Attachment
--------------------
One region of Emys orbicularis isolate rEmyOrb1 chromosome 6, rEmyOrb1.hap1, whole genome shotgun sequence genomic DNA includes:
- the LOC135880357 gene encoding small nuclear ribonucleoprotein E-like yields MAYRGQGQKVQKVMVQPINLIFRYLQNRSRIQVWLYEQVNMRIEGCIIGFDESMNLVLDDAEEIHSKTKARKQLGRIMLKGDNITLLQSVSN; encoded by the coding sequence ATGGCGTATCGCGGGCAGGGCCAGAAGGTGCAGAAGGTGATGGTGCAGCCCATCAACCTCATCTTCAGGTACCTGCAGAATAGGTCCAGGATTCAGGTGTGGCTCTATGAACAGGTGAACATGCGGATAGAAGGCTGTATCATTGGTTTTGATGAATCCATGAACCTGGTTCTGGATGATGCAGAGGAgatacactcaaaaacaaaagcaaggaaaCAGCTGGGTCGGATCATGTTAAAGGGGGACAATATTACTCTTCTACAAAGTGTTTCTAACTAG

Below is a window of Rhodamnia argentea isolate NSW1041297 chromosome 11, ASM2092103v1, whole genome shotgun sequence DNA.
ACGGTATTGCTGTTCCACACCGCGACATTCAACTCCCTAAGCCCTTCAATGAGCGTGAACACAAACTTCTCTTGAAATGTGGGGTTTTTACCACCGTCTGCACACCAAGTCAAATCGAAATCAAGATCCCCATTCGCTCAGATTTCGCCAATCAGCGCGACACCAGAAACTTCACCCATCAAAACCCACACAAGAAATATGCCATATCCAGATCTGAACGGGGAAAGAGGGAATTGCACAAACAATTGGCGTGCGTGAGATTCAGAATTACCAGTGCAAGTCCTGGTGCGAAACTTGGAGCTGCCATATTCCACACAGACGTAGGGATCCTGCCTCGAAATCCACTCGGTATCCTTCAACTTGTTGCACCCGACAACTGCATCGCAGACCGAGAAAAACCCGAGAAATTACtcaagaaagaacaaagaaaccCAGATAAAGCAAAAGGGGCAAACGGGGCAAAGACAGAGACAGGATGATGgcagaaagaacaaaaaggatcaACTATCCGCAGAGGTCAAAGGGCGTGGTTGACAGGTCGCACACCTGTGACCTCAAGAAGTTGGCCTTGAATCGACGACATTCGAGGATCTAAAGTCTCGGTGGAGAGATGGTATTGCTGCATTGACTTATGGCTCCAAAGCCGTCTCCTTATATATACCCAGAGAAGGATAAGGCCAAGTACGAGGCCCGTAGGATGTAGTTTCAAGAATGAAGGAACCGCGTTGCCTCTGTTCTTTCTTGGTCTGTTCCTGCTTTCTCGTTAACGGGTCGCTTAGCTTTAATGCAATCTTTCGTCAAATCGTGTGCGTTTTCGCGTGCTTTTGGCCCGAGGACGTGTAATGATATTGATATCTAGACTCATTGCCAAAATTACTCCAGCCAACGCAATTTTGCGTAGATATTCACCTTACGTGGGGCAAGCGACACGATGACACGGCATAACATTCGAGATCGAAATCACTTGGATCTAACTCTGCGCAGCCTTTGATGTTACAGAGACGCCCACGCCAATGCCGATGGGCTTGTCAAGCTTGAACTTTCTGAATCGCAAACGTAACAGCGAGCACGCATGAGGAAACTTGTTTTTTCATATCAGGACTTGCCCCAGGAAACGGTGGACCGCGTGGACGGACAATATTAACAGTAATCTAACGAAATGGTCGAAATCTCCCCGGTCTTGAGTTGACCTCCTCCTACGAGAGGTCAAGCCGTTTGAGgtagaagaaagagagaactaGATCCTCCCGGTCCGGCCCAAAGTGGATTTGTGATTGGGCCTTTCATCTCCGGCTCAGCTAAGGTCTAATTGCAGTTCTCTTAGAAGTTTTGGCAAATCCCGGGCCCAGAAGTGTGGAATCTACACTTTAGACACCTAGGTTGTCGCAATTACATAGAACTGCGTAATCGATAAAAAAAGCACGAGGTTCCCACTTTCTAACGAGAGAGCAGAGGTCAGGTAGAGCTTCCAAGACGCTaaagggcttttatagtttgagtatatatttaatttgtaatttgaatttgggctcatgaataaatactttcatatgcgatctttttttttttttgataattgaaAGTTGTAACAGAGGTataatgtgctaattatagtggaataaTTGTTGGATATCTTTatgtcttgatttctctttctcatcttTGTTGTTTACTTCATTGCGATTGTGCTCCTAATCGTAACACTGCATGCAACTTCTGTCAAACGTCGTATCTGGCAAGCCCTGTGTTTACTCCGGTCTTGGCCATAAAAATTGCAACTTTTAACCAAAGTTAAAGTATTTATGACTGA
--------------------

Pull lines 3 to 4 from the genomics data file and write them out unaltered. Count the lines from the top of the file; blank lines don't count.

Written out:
Below is a window of Rhodamnia argentea isolate NSW1041297 chromosome 11, ASM2092103v1, whole genome shotgun sequence DNA.
ACGGTATTGCTGTTCCACACCGCGACATTCAACTCCCTAAGCCCTTCAATGAGCGTGAACACAAACTTCTCTTGAAATGTGGGGTTTTTACCACCGTCTGCACACCAAGTCAAATCGAAATCAAGATCCCCATTCGCTCAGATTTCGCCAATCAGCGCGACACCAGAAACTTCACCCATCAAAACCCACACAAGAAATATGCCATATCCAGATCTGAACGGGGAAAGAGGGAATTGCACAAACAATTGGCGTGCGTGAGATTCAGAATTACCAGTGCAAGTCCTGGTGCGAAACTTGGAGCTGCCATATTCCACACAGACGTAGGGATCCTGCCTCGAAATCCACTCGGTATCCTTCAACTTGTTGCACCCGACAACTGCATCGCAGACCGAGAAAAACCCGAGAAATTACtcaagaaagaacaaagaaaccCAGATAAAGCAAAAGGGGCAAACGGGGCAAAGACAGAGACAGGATGATGgcagaaagaacaaaaaggatcaACTATCCGCAGAGGTCAAAGGGCGTGGTTGACAGGTCGCACACCTGTGACCTCAAGAAGTTGGCCTTGAATCGACGACATTCGAGGATCTAAAGTCTCGGTGGAGAGATGGTATTGCTGCATTGACTTATGGCTCCAAAGCCGTCTCCTTATATATACCCAGAGAAGGATAAGGCCAAGTACGAGGCCCGTAGGATGTAGTTTCAAGAATGAAGGAACCGCGTTGCCTCTGTTCTTTCTTGGTCTGTTCCTGCTTTCTCGTTAACGGGTCGCTTAGCTTTAATGCAATCTTTCGTCAAATCGTGTGCGTTTTCGCGTGCTTTTGGCCCGAGGACGTGTAATGATATTGATATCTAGACTCATTGCCAAAATTACTCCAGCCAACGCAATTTTGCGTAGATATTCACCTTACGTGGGGCAAGCGACACGATGACACGGCATAACATTCGAGATCGAAATCACTTGGATCTAACTCTGCGCAGCCTTTGATGTTACAGAGACGCCCACGCCAATGCCGATGGGCTTGTCAAGCTTGAACTTTCTGAATCGCAAACGTAACAGCGAGCACGCATGAGGAAACTTGTTTTTTCATATCAGGACTTGCCCCAGGAAACGGTGGACCGCGTGGACGGACAATATTAACAGTAATCTAACGAAATGGTCGAAATCTCCCCGGTCTTGAGTTGACCTCCTCCTACGAGAGGTCAAGCCGTTTGAGgtagaagaaagagagaactaGATCCTCCCGGTCCGGCCCAAAGTGGATTTGTGATTGGGCCTTTCATCTCCGGCTCAGCTAAGGTCTAATTGCAGTTCTCTTAGAAGTTTTGGCAAATCCCGGGCCCAGAAGTGTGGAATCTACACTTTAGACACCTAGGTTGTCGCAATTACATAGAACTGCGTAATCGATAAAAAAAGCACGAGGTTCCCACTTTCTAACGAGAGAGCAGAGGTCAGGTAGAGCTTCCAAGACGCTaaagggcttttatagtttgagtatatatttaatttgtaatttgaatttgggctcatgaataaatactttcatatgcgatctttttttttttttgataattgaaAGTTGTAACAGAGGTataatgtgctaattatagtggaataaTTGTTGGATATCTTTatgtcttgatttctctttctcatcttTGTTGTTTACTTCATTGCGATTGTGCTCCTAATCGTAACACTGCATGCAACTTCTGTCAAACGTCGTATCTGGCAAGCCCTGTGTTTACTCCGGTCTTGGCCATAAAAATTGCAACTTTTAACCAAAGTTAAAGTATTTATGACTGA